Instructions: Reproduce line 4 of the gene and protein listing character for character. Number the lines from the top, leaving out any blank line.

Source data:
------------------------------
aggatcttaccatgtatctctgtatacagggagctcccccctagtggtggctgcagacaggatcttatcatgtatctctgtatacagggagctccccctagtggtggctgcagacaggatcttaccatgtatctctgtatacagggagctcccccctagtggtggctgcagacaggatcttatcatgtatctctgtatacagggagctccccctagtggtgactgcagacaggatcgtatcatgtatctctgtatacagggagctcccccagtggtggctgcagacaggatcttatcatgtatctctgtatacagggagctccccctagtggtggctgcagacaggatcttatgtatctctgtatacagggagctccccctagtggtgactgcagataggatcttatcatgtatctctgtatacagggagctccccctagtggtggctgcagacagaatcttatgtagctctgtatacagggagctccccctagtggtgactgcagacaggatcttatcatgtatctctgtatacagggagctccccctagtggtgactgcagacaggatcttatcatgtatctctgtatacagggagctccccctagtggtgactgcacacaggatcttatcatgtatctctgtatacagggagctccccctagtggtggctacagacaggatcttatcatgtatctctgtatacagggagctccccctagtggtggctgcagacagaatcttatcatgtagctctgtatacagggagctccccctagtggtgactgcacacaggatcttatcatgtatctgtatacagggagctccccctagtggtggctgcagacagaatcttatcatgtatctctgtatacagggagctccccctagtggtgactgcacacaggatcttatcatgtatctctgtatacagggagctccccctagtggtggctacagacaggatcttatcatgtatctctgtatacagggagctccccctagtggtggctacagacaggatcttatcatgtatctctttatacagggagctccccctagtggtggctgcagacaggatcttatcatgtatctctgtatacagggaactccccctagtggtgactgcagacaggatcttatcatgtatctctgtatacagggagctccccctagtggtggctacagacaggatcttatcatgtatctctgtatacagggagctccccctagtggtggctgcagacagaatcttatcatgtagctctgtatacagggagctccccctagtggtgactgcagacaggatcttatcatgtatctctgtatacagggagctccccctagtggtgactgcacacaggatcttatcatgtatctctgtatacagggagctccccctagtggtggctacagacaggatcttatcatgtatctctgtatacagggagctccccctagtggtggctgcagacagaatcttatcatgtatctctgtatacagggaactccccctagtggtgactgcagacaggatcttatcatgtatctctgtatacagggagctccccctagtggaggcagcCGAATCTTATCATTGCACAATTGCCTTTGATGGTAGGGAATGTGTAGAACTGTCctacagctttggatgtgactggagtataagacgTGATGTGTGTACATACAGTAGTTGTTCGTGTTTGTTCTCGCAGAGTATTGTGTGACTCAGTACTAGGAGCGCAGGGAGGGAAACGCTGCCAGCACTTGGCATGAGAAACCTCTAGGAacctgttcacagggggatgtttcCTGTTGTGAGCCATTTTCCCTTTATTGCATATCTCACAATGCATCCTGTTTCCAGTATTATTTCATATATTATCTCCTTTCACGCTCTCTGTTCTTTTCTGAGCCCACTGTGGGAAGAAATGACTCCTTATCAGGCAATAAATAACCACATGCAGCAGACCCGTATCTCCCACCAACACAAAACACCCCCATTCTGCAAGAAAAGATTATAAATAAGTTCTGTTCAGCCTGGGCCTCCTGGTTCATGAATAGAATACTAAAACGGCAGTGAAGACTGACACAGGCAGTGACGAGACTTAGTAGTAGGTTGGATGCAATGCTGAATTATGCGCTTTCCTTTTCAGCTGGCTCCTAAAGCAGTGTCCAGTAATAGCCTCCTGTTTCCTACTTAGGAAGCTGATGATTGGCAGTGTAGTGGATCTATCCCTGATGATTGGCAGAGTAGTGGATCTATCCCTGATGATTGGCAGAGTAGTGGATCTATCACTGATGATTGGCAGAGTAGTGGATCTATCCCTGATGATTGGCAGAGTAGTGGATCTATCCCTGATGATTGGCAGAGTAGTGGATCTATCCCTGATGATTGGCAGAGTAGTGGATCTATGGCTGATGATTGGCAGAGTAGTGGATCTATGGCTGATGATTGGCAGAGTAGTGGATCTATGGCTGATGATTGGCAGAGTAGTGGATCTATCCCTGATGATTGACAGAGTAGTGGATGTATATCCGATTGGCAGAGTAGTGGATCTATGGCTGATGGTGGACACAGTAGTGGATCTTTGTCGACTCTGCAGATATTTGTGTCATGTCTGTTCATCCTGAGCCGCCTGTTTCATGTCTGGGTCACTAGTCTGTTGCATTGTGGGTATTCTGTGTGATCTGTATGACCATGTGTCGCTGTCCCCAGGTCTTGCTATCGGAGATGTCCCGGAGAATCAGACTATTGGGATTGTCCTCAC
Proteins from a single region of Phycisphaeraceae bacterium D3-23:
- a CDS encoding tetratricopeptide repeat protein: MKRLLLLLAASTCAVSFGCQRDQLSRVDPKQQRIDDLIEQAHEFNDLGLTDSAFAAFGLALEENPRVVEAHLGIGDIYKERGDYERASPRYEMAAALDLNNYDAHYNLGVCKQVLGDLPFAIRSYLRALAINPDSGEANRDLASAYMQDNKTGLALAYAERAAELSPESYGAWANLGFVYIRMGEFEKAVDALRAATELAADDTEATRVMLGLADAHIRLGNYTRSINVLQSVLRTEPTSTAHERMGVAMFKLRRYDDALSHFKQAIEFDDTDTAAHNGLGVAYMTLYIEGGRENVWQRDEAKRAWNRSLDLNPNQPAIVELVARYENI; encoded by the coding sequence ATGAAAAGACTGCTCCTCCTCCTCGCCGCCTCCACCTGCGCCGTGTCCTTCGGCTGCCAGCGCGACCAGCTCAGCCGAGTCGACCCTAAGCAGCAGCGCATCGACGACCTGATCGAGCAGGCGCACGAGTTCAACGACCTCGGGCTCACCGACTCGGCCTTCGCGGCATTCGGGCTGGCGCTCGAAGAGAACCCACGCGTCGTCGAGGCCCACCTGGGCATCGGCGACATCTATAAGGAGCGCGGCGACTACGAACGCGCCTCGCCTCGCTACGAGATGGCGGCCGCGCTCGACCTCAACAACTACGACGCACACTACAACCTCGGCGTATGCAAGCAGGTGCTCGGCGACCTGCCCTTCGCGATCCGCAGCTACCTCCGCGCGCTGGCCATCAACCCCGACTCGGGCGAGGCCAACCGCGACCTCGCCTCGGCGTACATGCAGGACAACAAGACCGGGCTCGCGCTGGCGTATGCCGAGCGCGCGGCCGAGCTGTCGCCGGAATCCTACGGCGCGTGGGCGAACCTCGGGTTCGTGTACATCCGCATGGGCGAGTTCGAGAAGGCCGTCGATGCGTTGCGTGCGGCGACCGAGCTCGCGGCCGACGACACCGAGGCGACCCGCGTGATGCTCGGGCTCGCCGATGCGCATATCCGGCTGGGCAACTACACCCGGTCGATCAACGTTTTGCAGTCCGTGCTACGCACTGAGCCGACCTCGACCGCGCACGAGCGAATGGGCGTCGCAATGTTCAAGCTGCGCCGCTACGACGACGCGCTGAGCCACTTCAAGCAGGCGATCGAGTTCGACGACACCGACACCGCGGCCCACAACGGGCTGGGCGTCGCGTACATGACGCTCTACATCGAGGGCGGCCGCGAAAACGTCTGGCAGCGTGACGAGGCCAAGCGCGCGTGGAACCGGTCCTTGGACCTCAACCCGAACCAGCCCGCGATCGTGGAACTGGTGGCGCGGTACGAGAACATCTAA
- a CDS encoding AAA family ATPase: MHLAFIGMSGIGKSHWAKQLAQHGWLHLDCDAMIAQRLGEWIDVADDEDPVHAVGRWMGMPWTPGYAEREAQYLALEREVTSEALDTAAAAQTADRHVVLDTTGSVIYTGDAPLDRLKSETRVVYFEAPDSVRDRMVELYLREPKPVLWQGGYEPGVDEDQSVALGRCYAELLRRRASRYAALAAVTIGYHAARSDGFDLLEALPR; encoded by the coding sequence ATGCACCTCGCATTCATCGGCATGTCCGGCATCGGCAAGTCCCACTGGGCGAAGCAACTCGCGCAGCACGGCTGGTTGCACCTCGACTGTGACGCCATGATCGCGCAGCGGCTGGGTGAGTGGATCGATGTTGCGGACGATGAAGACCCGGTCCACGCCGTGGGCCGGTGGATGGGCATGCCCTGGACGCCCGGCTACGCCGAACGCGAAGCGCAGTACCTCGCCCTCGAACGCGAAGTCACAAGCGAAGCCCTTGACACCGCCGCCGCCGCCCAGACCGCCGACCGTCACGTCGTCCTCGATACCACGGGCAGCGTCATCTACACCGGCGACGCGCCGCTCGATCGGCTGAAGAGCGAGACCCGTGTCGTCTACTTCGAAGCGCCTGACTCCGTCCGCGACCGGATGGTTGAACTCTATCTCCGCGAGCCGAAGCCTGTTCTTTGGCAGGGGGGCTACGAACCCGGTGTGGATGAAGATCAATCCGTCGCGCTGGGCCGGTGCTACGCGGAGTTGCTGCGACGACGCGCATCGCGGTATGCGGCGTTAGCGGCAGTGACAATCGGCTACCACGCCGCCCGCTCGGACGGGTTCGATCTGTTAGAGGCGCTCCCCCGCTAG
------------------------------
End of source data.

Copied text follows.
- a CDS encoding AAA family ATPase: MHLAFIGMSGIGKSHWAKQLAQHGWLHLDCDAMIAQRLGEWIDVADDEDPVHAVGRWMGMPWTPGYAEREAQYLALEREVTSEALDTAAAAQTADRHVVLDTTGSVIYTGDAPLDRLKSETRVVYFEAPDSVRDRMVELYLREPKPVLWQGGYEPGVDEDQSVALGRCYAELLRRRASRYAALAAVTIGYHAARSDGFDLLEALPR; encoded by the coding sequence ATGCACCTCGCATTCATCGGCATGTCCGGCATCGGCAAGTCCCACTGGGCGAAGCAACTCGCGCAGCACGGCTGGTTGCACCTCGACTGTGACGCCATGATCGCGCAGCGGCTGGGTGAGTGGATCGATGTTGCGGACGATGAAGACCCGGTCCACGCCGTGGGCCGGTGGATGGGCATGCCCTGGACGCCCGGCTACGCCGAACGCGAAGCGCAGTACCTCGCCCTCGAACGCGAAGTCACAAGCGAAGCCCTTGACACCGCCGCCGCCGCCCAGACCGCCGACCGTCACGTCGTCCTCGATACCACGGGCAGCGTCATCTACACCGGCGACGCGCCGCTCGATCGGCTGAAGAGCGAGACCCGTGTCGTCTACTTCGAAGCGCCTGACTCCGTCCGCGACCGGATGGTTGAACTCTATCTCCGCGAGCCGAAGCCTGTTCTTTGGCAGGGGGGCTACGAACCCGGTGTGGATGAAGATCAATCCGTCGCGCTGGGCCGGTGCTACGCGGAGTTGCTGCGACGACGCGCATCGCGGTATGCGGCGTTAGCGGCAGTGACAATCGGCTACCACGCCGCCCGCTCGGACGGGTTCGATCTGTTAGAGGCGCTCCCCCGCTAG